The latest push by the fertility industry to monetise a trade in human babies, women’s eggs and create a rental market for women’s wombs in Australia needs to be resisted by federal parliamentarians, according to the Australian Christian Lobby.
“The disappointment expressed by Prof Michael Chapman, vice president of the Fertility Society of Australia, with the ongoing ban on commercial surrogacy, outlined in new ethical guidelines released last week, is a poor reflection on the plummeting ethical standards of the industry,” ACL spokesperson Wendy Francis said.
Last week, Australia’s leading medical ethics council, the National Health and Medical Research Council, released updated guidelines for assisted reproduction procedures such as IVF, posthumous use of gametes, surrogacy and sex selection.
The guidelines upheld bans on commercial surrogacy and sex selection.
“Elected parliamentarians are encouraged to pay more attention to the ideas being promoted by those who are supposed to be ensuring the use of technology remains ethical,” Ms Francis said.
“Australia should resist efforts to drop ethical standards to third-world levels and American-style extreme capitalism.
“When an industry is willing to promote the idea that women can be exploited for their eggs and wombs, it needs to be called out.
“The use of commercial surrogacy is leaving a legacy of damaged and hurt children and mothers, and no matter how it is framed, it exploits women for their eggs and wombs and takes away the rights of children.
“The NHMRC needs to be vigilant to ensure that the exploitation of women that occurs in developing countries - often to fulfil the desires of Australians - does not take root in Australia.
“And just because America allows commercial surrogacy, this doesn’t mean Australia should establish a baby and women’s egg market.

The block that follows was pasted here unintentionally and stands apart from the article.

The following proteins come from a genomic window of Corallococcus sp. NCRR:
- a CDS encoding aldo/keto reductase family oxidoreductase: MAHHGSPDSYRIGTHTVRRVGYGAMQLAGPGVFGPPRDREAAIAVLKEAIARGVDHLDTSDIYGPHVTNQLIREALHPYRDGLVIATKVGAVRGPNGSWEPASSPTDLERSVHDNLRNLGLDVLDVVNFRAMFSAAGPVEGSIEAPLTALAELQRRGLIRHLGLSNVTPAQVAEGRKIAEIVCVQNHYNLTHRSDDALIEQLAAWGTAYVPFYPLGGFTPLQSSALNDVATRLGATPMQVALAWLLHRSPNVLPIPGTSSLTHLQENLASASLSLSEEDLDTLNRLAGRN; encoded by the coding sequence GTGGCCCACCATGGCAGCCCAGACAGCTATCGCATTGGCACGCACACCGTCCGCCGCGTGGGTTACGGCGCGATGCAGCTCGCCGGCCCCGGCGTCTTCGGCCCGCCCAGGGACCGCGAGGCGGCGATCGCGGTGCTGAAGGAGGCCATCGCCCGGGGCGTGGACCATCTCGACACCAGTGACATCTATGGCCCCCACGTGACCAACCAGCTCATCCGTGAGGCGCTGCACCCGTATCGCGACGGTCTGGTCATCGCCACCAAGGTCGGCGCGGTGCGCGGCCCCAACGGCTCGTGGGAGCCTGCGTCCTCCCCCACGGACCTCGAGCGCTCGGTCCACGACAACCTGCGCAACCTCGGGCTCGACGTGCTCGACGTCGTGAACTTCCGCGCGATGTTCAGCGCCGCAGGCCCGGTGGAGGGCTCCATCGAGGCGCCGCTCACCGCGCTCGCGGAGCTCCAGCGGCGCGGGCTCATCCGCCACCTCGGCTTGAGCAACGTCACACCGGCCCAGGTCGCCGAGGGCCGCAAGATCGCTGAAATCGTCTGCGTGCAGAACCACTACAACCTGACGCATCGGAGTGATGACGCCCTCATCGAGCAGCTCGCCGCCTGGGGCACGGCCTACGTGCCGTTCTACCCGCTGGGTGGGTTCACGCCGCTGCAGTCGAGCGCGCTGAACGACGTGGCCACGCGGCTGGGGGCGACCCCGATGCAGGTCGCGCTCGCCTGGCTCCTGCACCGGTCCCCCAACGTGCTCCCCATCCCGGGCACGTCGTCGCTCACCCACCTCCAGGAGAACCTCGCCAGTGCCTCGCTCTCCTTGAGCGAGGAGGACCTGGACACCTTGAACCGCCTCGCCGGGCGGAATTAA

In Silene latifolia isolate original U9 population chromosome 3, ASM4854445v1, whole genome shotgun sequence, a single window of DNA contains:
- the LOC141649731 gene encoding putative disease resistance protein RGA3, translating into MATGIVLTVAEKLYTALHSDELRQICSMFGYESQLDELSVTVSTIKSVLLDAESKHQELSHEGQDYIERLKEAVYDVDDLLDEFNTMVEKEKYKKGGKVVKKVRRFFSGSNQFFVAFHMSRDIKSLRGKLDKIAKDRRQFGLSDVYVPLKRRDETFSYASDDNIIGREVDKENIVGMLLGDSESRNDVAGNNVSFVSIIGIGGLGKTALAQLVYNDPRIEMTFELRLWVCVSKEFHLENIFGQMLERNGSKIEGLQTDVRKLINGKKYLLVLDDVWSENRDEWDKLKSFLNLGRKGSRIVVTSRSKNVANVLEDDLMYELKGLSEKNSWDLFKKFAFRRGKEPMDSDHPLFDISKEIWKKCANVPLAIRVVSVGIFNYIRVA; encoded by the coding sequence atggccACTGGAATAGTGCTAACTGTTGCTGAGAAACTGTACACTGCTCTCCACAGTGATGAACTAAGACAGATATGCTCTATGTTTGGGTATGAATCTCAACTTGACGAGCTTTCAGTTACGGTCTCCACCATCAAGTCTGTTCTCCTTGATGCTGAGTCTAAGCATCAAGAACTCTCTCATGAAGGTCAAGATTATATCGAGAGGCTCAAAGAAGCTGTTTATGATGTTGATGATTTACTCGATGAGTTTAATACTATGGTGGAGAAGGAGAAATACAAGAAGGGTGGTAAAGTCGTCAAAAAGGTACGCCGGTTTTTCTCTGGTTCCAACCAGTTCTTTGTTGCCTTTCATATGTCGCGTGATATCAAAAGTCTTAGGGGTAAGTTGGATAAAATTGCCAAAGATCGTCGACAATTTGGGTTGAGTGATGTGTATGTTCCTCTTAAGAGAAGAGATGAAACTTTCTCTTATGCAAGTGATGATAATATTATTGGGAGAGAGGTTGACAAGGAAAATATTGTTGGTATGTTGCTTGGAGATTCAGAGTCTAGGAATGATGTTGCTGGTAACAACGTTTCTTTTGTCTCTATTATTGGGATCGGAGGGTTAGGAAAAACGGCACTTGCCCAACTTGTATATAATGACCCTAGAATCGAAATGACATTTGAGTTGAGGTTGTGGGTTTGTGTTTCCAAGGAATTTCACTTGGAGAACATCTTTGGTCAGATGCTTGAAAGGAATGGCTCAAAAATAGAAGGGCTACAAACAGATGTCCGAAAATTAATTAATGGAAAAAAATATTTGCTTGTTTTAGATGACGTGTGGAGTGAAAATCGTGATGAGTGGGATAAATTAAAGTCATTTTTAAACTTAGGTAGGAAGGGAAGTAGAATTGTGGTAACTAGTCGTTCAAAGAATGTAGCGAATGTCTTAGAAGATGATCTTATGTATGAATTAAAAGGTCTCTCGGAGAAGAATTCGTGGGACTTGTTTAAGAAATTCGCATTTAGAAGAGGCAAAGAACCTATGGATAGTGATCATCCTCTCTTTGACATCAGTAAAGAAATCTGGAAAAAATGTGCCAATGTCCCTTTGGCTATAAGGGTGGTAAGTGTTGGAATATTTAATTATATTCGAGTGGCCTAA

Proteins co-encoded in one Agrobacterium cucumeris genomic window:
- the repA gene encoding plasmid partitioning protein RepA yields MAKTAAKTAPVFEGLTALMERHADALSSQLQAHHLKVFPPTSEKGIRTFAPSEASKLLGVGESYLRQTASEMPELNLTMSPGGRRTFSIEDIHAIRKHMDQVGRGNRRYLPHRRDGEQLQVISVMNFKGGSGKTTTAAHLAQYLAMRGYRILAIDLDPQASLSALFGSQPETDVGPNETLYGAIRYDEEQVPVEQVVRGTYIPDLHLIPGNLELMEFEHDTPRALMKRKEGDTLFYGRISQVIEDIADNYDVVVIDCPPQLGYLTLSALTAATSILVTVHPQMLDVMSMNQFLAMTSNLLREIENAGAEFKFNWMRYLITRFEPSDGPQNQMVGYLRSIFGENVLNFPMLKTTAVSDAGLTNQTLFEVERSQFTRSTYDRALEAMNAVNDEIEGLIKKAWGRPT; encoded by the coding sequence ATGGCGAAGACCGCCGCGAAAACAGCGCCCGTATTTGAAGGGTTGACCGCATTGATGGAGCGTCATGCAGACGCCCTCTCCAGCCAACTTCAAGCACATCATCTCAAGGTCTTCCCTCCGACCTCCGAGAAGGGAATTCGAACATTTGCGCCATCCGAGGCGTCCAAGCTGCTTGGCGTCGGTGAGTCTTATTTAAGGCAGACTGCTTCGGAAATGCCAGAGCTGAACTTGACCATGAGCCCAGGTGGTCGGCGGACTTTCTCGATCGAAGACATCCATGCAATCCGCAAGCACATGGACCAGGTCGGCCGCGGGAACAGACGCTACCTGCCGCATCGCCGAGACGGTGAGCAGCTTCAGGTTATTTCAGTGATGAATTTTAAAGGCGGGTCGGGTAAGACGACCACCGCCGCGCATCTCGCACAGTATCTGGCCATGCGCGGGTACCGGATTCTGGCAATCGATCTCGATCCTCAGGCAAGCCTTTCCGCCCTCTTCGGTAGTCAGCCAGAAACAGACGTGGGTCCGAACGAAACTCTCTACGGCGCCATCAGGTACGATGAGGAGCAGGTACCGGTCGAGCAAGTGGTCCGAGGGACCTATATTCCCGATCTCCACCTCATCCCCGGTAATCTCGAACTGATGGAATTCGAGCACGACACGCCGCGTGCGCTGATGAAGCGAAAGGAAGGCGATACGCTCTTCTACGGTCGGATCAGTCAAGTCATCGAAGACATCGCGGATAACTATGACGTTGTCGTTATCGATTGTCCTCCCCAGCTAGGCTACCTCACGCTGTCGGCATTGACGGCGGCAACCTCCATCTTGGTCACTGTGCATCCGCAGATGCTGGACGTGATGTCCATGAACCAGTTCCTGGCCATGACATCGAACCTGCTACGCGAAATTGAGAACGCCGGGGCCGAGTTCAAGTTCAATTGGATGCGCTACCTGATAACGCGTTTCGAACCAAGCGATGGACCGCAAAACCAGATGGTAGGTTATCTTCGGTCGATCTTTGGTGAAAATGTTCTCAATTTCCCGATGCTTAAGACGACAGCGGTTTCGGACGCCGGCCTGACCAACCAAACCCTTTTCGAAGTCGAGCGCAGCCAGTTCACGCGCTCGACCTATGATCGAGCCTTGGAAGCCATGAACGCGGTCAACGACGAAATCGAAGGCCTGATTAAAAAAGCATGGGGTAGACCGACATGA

“The only thing a new-born baby knows is her or his mother and this bond should not be deliberately severed – an inevitable outcome of surrogacy,” Ms Francis said.
Ms Francis warned that if same-sex marriage was introduced in Australia, a tragic byproduct would be the growing demand for commercial surrogacy.
“It is worth noting that the Australian Human Rights Commission, in its Resilient Individual report released by then Human Rights Commissioner and current Liberal MP, Tim Wilson, recognises this link, advocating for ‘further exploration’ of commercial surrogacy as part of its advocacy of same-sex marriage so two ‘married’ men can access babies,” she said.
“Same-sex marriage involving two men will, by its very nature and design, mean women outside of the relationship will be exploited and children denied their biological heritage.
“Surrogacy, even when done altruistically, objectifies children and surrogate mothers and creates lifelong emotional issues for both, Ms Francis said.
“We should not commercialise this and our ethics authorities should hold the line.”